From the kitchen of One Perfect Bite...I have no holiday treats to share with you tonight. Unexpected company forced me to put the butter and sugar aside for the evening and come up with something more substantial, like a real meal - for a change. The steak I had planned for dinner wasn't large enough to feed four of us, so I had to extend it some fashion and this stroganoff was what I came up with. These days, I rarely make this dish. Mind you, there's nothing wrong with it. There was a time I actually enjoyed it, but like many women my age, I ate a a lot of it back in the day. Stroganoff, a dish of Russian origin, was all the rage in the fifties and the sixties and you could find versions of it made with types of beef that ranged from tenderloin to hamburger. It was a hostess favorite, so if you weren't serving it, you could be sure someone else was. Stroganoff is quite easy to make and it can be delicious if you use a cut of beef that is both tender and flavorful. Several years ago, I discovered that thin strips of flatiron steak were perfect for dishes like this. The beef used in stroganoff is not truly browned and it should be cooked only until it changes color. The chefs in the imperial Russia were not big on browning, so a classic rendering of the dish can look awfully beige. While I have not included it in the recipe below, the addition of a tablespoon of tomato paste can add some color to the dish and make it look more appealing. It seems that stoganoff is making a bit of a comeback and some of the newer recipes have you pile French fried onions or shoestring potatoes on top of the meat. While very early versions of the dish were served with a side of shoestring potatoes, I prefer to serve it over buttered noodles. This is a nice recipe. If you have never had stroganoff, I hope you'll give this version a try. Here's how the dish is made.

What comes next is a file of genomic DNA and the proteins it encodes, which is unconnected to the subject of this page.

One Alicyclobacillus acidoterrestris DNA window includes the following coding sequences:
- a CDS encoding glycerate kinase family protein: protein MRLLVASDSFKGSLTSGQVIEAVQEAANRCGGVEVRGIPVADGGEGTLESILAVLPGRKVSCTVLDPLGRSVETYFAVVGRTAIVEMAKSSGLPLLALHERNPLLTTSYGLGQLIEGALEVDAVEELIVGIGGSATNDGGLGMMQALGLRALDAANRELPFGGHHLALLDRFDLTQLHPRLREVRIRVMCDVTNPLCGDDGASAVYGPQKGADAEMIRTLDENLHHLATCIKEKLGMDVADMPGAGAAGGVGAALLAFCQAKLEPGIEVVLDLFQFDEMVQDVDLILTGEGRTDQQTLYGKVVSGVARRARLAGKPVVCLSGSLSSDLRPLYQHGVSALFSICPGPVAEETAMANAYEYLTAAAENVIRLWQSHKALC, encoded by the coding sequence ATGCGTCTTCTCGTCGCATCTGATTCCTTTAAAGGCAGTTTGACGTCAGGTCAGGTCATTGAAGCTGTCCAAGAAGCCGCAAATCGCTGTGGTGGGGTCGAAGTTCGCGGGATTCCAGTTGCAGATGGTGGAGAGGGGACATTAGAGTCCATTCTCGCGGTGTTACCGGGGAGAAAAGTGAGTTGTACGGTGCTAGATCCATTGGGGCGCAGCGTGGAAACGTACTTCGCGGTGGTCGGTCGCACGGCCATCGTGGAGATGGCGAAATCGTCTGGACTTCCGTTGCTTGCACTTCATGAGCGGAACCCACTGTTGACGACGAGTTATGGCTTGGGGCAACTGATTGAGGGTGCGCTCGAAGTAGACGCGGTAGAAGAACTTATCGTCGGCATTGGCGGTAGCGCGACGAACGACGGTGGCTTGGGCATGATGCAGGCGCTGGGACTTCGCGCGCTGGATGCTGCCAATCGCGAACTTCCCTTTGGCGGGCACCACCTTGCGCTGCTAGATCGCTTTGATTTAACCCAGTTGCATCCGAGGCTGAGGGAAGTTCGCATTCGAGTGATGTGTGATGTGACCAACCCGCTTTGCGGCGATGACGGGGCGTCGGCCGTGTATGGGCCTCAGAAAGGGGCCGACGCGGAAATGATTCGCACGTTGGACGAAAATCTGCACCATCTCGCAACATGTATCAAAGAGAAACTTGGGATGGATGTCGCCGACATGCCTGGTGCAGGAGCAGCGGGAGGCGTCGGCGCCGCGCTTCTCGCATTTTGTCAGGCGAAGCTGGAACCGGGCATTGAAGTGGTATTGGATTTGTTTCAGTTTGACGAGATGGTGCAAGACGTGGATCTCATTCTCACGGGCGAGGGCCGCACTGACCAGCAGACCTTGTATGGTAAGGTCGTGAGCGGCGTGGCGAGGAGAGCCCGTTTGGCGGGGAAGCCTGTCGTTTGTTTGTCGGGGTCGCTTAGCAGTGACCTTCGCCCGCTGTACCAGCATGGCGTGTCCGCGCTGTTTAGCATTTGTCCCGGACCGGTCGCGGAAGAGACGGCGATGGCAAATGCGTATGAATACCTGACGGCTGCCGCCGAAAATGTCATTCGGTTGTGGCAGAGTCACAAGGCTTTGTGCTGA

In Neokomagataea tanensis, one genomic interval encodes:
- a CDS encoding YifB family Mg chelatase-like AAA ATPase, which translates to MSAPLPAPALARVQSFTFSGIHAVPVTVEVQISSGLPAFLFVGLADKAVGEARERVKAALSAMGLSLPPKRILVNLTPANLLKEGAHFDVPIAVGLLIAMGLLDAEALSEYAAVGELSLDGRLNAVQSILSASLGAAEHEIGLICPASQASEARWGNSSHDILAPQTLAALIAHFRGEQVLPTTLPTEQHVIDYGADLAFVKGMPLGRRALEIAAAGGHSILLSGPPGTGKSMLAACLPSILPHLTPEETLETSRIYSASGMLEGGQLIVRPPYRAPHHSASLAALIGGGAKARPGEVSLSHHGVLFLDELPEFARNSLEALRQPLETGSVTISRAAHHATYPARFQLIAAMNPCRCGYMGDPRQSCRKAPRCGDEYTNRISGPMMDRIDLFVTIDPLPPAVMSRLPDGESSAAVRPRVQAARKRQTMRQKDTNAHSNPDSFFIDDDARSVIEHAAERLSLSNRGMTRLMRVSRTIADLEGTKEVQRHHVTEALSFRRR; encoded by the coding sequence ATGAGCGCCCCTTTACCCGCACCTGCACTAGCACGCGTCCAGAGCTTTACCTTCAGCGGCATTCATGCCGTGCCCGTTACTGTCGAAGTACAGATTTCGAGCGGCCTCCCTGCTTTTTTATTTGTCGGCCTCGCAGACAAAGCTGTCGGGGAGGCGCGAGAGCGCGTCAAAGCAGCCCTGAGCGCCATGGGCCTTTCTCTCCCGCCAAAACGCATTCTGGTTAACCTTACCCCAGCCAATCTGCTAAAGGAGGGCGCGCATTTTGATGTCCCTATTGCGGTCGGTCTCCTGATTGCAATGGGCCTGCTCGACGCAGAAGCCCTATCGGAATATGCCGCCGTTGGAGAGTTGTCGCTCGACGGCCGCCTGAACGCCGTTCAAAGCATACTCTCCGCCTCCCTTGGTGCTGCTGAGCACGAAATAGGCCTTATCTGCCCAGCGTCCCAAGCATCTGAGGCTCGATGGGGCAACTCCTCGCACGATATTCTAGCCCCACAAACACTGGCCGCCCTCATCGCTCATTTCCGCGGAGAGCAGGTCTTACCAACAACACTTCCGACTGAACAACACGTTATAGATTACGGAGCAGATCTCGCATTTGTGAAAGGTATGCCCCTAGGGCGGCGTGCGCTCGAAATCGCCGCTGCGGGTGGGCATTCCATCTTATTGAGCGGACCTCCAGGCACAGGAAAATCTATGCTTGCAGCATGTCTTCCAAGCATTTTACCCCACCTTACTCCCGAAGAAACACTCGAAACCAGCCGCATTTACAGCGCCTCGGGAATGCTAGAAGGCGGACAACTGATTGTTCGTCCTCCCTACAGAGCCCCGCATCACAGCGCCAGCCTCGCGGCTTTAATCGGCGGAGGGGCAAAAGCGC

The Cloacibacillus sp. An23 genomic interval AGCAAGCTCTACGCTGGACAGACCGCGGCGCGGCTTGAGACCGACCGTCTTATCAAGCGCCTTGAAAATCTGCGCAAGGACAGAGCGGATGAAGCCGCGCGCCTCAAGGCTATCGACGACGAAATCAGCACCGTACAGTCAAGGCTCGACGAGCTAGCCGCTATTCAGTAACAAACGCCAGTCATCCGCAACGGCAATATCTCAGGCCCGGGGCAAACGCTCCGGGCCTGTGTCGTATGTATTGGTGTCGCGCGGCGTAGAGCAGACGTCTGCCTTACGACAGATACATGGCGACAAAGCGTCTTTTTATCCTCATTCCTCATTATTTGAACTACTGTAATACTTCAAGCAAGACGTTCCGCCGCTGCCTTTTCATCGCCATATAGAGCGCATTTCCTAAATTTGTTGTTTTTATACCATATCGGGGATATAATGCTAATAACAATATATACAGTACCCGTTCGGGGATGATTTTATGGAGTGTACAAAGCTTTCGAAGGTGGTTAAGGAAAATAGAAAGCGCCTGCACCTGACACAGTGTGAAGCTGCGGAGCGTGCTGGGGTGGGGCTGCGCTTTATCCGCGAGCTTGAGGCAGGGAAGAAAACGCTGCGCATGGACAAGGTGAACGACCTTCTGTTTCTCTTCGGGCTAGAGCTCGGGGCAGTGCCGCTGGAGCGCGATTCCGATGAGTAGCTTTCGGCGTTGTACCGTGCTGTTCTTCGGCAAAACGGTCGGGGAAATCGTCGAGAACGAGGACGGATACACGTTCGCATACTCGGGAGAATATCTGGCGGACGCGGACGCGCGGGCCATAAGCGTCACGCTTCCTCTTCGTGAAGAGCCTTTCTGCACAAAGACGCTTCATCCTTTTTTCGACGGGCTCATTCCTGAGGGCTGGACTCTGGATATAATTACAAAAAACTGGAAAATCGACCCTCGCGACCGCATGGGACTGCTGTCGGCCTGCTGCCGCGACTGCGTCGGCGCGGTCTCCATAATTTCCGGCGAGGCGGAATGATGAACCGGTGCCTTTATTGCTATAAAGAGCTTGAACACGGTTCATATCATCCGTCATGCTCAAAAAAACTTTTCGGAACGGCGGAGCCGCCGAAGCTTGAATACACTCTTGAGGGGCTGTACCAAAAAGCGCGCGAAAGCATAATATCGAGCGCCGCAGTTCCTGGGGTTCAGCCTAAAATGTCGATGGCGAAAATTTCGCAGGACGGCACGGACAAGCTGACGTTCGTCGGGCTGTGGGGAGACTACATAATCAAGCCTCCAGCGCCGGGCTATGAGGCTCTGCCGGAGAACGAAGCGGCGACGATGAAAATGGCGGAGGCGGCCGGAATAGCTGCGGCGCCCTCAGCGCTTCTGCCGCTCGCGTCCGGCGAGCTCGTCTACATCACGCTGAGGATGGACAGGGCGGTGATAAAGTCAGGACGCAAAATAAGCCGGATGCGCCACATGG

Beef Stroganoff...from the kitchen of One Perfect Bite
1 (14.5-oz.) can reduced sodium beef broth
4 tablespoons unsalted butter, divided use
2 tablespoons flour
1 teaspoon dry mustard
1/4 cup sour cream
Beef and Mushrooms
1-1/2 pounds thinly sliced flatiron or sirloin steak
1 small yellow onion, thinly sliced
8 ounces sliced cremini mushrooms
Optioanl: 2 tablespoons brandy or dry sherry wine
Kosher salt and freshly ground black pepper, to taste
2 tablespoons finely chopped parsley
8 ounces cooked and buttered egg noodles
1) To make sauce: Place beef broth in a small pan, bring to a boil and simmer until broth is reduced by half. In a separate pan, heat 2 tablespoons butter in a 2-quart saucepan over medium heat. Add flour and dry mustard, and cook, stirring, for 2 minutes. Gradually add broth, whisking constantly, and bring to a boil; cook until thick, about 2 minutes. Stir in sour cream, remove from heat, and set aside.
2) To make beef and mushrooms: Heat remaining butter in a 12-inch skillet over medium-high heat. Lightly season beef with salt and pepper. Add to skillet and cook until just cooked through, about 3 minutes. Transfer beef to a plate. Add onions to same skillet, and cook until soft and lightly golden, about 5 minutes. Stir in mushrooms and saute for 5 minutes longer. Deglaze pan with brandy or sherry, if using. Reduce heat to low, return beef to pan and add reserved sauce. Season to taste with salt and pepper and heat through. Cover to keep warm.
3) Meanwhile, cook egg noodles per package instructions. Drain. Toss with butter. Spoon stroganoff onto a serving platter, and surround with egg noodles. Garnish with parsley. Yield: 4 servings.
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